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High-rise Housing in Europe: current trends and future prospects

Richard Turkington ,Ronald van Kempen, Frank Wassenberg

Published by Delft University Press, 2004 | ISBN 90-407-2483-0

Whilst every country has its own house-building traditions, there is only one truly European housing type. In the generation after the Second World War,countries throughout Europe built high-rise housing in the public sector as the ‘modern’ response to acute housing shortage. Built after the Second World War as a ‘modern’ response to acute housing shortage, high-rise housing was seen as a symbol of the new Europe in which the state would cast off the constraints of the private market and create new lifestyles in planned urban environments.North and south, east and west, similar dreams were shared in different political cultures, high-rise was as an expression of the new utopia. A generation later, products which shared similar starting points have reached very different positions. In some countries, high-rise is an entirely normal housing type, in others, its role has been re-thought, whilst in a third group, stigma has replaced its previous high status.

This book attempts to tell the story of high-rise housing in Europe, from first thoughts to current realities and finally to future prospects. Drawing on individual contributions from 15 countries, we are able to identify how the original ideas were drawn up and communicated, which countries were most influential, who led and who followed. In the years between, we are able to trace the ‘careers’ of high-rise housing in different market conditions, not least through the massive shift in Central and Eastern Europe from state socialism to market capitalism. High-rise housing is unique in design and construction and offers some flexibility within clear limitations.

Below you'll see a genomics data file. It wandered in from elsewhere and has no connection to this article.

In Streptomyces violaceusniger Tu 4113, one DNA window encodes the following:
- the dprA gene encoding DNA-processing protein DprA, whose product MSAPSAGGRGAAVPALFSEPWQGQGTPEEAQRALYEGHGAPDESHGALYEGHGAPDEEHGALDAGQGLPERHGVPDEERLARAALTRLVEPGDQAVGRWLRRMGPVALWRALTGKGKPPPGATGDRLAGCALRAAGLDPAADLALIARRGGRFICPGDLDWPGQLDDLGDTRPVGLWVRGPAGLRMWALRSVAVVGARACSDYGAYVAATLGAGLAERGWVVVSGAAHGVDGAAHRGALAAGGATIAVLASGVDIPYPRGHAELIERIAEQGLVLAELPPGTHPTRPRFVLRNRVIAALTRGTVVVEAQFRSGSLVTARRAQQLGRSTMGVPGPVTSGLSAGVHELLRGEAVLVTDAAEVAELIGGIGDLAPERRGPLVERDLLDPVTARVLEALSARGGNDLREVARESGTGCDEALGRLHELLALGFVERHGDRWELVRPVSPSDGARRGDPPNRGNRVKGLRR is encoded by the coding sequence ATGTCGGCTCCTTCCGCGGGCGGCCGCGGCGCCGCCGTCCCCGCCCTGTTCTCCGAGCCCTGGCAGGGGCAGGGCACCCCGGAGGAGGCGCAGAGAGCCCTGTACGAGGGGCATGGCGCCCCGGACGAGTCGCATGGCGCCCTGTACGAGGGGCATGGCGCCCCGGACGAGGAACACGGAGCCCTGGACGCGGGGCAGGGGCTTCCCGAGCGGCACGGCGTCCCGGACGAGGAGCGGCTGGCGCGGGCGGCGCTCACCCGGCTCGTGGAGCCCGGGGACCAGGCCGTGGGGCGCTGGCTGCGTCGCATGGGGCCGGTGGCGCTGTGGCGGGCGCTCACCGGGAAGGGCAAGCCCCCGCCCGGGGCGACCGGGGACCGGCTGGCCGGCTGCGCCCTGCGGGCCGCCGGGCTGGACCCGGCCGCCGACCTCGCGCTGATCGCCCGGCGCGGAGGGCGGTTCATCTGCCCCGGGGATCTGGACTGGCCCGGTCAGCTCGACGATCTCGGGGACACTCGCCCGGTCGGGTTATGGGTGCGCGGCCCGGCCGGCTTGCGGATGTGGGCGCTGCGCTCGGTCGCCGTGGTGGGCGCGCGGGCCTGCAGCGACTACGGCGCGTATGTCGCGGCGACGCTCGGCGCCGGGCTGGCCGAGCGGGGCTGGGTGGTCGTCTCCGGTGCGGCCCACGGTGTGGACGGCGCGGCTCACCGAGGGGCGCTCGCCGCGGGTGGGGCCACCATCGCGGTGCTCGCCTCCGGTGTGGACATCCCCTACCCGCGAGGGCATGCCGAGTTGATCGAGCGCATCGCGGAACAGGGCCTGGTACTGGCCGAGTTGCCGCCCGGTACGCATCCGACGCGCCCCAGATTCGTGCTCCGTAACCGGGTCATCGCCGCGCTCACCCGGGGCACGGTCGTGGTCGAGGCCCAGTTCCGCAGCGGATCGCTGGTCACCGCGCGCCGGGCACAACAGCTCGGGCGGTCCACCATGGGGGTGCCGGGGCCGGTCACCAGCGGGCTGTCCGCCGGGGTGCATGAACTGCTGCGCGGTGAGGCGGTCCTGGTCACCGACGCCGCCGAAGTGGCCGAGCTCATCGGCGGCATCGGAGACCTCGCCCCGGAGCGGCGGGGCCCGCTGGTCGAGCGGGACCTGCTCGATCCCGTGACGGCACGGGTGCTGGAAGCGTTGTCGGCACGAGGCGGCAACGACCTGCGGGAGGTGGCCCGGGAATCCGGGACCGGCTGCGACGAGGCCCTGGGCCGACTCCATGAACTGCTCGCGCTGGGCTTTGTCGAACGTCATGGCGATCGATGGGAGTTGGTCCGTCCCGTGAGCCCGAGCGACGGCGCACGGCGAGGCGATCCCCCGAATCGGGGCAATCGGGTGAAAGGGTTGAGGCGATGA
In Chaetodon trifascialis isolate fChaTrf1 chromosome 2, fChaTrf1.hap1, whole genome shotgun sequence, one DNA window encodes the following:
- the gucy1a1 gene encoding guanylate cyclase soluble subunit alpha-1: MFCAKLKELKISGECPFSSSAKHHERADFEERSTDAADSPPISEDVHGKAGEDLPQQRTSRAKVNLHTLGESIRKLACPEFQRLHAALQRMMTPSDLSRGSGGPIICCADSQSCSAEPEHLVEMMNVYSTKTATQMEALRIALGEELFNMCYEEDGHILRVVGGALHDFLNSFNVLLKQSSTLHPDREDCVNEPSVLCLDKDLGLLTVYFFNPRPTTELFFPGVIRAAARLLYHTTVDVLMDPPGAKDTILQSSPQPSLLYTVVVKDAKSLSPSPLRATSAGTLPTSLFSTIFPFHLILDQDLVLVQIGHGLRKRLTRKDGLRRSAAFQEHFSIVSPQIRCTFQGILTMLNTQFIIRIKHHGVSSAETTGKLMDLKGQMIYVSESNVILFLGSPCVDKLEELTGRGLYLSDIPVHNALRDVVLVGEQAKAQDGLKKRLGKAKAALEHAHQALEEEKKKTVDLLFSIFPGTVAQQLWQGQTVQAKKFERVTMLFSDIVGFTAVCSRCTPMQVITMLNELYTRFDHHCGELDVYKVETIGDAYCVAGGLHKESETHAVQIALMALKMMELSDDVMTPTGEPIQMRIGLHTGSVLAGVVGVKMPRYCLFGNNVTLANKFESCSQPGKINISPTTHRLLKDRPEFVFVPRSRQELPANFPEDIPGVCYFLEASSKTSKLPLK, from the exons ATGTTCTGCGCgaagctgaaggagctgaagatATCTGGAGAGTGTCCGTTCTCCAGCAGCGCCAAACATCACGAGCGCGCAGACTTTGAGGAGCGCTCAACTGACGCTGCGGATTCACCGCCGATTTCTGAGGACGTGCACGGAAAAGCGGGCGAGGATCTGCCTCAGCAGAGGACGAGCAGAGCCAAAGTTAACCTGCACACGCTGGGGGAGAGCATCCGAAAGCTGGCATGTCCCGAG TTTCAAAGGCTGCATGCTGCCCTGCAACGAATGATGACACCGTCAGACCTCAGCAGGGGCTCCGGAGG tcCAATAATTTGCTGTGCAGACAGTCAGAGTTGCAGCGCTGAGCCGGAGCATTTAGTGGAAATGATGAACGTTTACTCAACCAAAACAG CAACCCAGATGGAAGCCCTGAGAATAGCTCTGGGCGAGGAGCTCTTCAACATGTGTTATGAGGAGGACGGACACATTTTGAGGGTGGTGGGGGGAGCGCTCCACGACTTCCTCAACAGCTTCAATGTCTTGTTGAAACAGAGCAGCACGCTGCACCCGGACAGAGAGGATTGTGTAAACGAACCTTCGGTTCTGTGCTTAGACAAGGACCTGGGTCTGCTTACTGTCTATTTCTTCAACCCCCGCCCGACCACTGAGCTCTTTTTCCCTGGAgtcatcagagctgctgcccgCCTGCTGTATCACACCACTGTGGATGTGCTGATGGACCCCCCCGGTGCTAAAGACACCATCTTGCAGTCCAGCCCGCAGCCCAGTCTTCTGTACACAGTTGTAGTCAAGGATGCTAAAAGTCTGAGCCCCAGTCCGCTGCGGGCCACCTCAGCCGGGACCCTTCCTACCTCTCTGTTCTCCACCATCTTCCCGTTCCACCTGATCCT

How well has high-rise housing adjusted to changing demands over the past 30, 40 or even 50 years? Finally, we are able to take stock of high-rise in a Europe increasingly characterised by reduced state provision and a growing faith in market dynamics, and where global ‘mega-trends’ are beyond the control of individual countries. What are the prospects for high-rise housing in such a marketoriented environment, what are its strengths and weaknesses, where are the opportunities and what are the threats? What is clear is that, irrespective of its status and quality, high-rise housing is here to stay. No country is in a position to ignore this legacy of the post-war and mass housing period. As intended, high-rise housing was built in volume, not least in the former Soviet countries. We have to be equipped to assess the contribution of high-rise housing and to determine its future – this book is a major contribution to developing this perspective.

About the editors
Richard Turkington (m) is Director of the Housing Vision Consultancy and an Honorary Research Fellow at the Centre for Comparative Housing Research, De Montfort University. He is an urban sociologist who has been engaged with the high-rise issue for over a decade.

Ronald van Kempen (r) is Professor of Urban Geography at the Urban and Regional research centre Utrecht, Faculty of GeoSciences, Utrecht University, the Netherlands. His current research focuses on urban restructuring, social exclusion, spatial segregation and the future of large housing estates.

Frank Wassenberg (l) is a senior urban planner at the OTB Research Institute for Housing, Urban and Mobility Studies, part of the Delft University of Technology in the Netherlands. He is working on urban renewal, housing markets, planning policies, high-rise and other large housing estates and neighbourhood approaches.